Tuesday 12 December 2017

Indonesia considers moving sinking, traffic-choked capital of 13 million

A traffic jam in Jakarta, Indonesia. Photo: Jakarta Post
A traffic jam in Jakarta, Indonesia. Photo: Jakarta Post

Nicola Smith Jakarta

Plans are afoot to relocate the capital of Indonesia, as a drastic solution to reports that the sprawling metropolis of Jakarta, already plagued by traffic jams, is also sinking.

The mega-city of 13 million is located on Indonesia's central island of Java, which hosts almost 60pc of the nation's population of 257 million, making it the most populated island on Earth.

The 'Australian' newspaper first reported that plans to uproot the capital were being considered to avoid total traffic gridlock by 2020.

The 'Sydney Morning Herald' added that President Joko Widodo had asked the National Development Planning Agency to carry out a feasibility study on possible locations, citing Palangkaraya on the island of Borneo as a possible option.

Debate about relocating the capital has frequently resurfaced since it was first mooted by president Suharto in 1957, in what was believed to be a move to cut ties with Jakarta's Dutch colonial past.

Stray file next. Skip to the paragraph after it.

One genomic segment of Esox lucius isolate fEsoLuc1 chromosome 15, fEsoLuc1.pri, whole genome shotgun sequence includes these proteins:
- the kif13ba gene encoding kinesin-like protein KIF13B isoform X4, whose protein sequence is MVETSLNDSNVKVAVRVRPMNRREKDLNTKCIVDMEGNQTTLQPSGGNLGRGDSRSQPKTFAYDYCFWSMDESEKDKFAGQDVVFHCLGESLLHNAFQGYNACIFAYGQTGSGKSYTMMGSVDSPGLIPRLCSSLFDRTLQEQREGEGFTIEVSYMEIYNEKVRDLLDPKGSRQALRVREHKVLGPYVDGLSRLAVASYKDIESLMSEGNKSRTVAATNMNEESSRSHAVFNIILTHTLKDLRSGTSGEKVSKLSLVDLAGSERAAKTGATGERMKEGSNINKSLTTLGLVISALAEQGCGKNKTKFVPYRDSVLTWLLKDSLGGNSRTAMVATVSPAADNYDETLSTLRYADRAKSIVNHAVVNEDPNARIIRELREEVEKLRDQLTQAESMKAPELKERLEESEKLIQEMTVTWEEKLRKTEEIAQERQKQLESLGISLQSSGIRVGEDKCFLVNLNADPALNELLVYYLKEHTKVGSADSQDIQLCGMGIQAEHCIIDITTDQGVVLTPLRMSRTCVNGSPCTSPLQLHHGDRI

The city's problems have since become more practical and less ideological, with reports that areas of north Jakarta are sinking at a rate of 25cm a year.

Planners are said to be looking at two options. Either to only move the administrative part of the city, similar to Malaysia's solution of shifting its federal institutions out of Kuala Lumpur to the planned city of Putrajaya, or to move the entire capital itself.

"The intention behind it is understandable," said Rainer Heufers of the Centre for Indonesian Policy Studies, "...thinking about moving is one thing, doing it and getting the funds is a second".

Irish Independent

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